• Moving from transparency to accountability in the fight against corruption | Patrick Keuleers

    13 Dec 2013

    design student drawing
    Graphic design students from Sudan participate in a drawing contest for anti-corruption day. (Photo: Syed Haider/UNDP Sudan)

    Corruption is a major bottleneck to sustainable development: it prevents public and private investment from going where it is most needed, drives up costs, and distorts resource allocations and priorities.

    This realization was at the heart of the commemorations for International Anti-Corruption Day on December 9th, and at the 5th Conference of the State Parties to the United Nations Convention against Corruption which I attended in Panama City recently.

    Anti-corruption has been one of the fastest growing and most successful areas of work under our democratic governance portfolio. The World Bank estimates that corruption can cost a country up to 17 percent of its GDP. Imagine the impact on achieving the Millennium Development Goals by the 2015 deadlines if only 10 percent of that money could be channeled back into development.

    Through the MYWorld Global Survey, more than 1.5 million people have identified “honest and responsive governments” among the top priorities for the ‘World They Want’. A degree of consensus is now emerging around the importance of integrity, transparency and accountability in governance as key factors to reduce poverty, inequalities and exclusions.

    Addressing integrity in the public sector is an important component of that strategy. The public service is expected to play a role model for the society it serves, and it needs to reflect and promote international norms and principles both in its functioning and its composition.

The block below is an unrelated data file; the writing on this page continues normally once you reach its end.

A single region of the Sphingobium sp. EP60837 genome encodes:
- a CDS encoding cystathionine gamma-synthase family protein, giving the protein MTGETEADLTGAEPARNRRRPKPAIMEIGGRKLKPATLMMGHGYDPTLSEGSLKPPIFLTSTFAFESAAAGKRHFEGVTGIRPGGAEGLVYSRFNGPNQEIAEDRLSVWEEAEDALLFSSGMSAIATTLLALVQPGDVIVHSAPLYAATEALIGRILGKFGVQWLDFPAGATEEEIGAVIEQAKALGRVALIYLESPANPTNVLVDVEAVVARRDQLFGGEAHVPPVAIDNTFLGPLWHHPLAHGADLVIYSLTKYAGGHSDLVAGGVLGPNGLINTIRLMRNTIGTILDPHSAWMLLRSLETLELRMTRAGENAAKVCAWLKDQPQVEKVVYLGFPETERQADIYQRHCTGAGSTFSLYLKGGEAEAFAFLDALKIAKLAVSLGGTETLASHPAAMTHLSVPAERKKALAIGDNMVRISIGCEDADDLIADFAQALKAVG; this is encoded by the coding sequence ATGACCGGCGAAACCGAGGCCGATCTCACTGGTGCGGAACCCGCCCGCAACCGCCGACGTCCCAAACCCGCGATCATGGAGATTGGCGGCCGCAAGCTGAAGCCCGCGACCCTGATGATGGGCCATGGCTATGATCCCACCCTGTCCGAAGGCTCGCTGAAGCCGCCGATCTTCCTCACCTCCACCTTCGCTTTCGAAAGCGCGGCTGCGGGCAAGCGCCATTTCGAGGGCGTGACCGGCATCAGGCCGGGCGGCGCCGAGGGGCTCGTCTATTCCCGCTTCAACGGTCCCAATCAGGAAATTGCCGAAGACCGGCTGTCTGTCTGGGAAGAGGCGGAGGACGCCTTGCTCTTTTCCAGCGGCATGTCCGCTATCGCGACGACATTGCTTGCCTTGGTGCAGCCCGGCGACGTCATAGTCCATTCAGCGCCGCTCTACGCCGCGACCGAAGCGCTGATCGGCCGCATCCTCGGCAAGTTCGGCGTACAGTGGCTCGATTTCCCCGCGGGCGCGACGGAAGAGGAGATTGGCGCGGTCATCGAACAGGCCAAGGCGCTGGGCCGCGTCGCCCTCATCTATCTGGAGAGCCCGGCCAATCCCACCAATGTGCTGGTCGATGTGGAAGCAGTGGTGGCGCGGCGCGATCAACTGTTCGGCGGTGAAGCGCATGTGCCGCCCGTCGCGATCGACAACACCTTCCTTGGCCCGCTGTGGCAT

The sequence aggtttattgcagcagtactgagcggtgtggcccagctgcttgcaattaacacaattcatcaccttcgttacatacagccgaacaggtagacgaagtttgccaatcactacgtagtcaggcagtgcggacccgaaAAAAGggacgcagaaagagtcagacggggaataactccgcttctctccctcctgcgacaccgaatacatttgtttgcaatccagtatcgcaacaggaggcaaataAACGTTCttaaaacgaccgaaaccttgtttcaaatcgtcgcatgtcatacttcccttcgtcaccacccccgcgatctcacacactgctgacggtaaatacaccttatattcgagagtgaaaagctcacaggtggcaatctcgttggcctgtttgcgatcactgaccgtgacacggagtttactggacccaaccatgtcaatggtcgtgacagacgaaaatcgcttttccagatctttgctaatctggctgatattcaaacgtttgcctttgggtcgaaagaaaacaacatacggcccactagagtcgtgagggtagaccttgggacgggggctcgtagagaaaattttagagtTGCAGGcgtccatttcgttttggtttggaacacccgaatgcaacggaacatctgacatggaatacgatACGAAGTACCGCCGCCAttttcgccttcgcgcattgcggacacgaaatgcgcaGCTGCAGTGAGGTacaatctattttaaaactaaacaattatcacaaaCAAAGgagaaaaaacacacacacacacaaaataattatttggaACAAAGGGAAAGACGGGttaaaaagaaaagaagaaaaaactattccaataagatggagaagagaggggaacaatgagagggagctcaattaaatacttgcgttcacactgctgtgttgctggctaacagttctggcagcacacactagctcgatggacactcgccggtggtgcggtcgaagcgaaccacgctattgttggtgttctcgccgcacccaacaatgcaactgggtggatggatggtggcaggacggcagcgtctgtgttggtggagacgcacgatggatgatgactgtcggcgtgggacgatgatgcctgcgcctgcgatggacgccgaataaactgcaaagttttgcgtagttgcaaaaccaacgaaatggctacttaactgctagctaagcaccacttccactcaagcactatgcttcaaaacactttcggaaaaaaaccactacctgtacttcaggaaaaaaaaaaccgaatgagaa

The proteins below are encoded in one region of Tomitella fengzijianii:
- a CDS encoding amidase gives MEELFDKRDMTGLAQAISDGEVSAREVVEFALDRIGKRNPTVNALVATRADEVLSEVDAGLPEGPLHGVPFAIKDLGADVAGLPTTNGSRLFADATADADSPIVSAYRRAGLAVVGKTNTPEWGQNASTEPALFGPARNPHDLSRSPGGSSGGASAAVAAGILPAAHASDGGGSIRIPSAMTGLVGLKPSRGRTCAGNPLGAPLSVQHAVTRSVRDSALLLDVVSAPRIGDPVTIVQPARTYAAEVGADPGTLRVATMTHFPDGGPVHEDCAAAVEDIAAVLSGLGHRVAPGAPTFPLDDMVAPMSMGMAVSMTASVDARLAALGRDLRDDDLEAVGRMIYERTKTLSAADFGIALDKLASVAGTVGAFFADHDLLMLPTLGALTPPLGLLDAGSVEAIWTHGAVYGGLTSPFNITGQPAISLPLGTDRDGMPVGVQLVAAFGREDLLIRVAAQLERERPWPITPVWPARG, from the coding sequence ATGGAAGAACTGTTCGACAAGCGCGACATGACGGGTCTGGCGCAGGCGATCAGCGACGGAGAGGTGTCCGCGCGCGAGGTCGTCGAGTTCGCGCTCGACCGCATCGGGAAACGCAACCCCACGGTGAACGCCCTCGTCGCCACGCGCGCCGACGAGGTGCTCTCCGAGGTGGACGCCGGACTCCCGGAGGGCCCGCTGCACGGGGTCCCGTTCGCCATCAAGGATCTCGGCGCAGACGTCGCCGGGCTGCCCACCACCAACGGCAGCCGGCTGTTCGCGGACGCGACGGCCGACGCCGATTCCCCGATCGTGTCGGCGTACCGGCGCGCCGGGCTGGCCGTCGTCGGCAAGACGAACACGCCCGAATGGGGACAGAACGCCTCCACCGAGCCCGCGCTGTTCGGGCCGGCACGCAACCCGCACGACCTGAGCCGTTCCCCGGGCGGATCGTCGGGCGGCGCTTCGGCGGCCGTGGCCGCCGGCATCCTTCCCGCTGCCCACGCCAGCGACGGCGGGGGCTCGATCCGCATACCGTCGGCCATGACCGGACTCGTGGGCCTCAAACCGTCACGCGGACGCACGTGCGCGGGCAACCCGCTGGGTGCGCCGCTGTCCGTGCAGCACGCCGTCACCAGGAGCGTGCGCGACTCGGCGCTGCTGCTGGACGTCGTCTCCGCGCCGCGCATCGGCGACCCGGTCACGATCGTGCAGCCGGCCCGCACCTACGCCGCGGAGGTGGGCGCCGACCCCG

But preventing and combating corruption should engage everyone to have sustainable impact. For this reason, work on corruption prevention also needs to include advocacy and outreach to parliamentarians, political parties, human rights institutions, civil society organizations, the private sector, other UN agencies, and, last but not least, the judicial sector.   

    Globally, significant progress has been made in boosting transparency as a means to prevent corruption worldwide. The major challenge now is to move from transparency to accountability. Transparency and access to information are not an end in themselves, but a means for more effective accountability. That is the challenge that lies ahead of us in the years to come.      

    Democratic governance, as a remedy for exclusion and discrimination and a means to prevent corruption and other forms of abuse of power, should be at the heart of the post-2015 development discourse. It is a core condition of wellbeing, and not an optional extra.

    Talk to us: How can we move from transparency to accountability?


About the author
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Patrick Keuleers is the Officer in Charge of UNDP's Democratic Governance Group.

 

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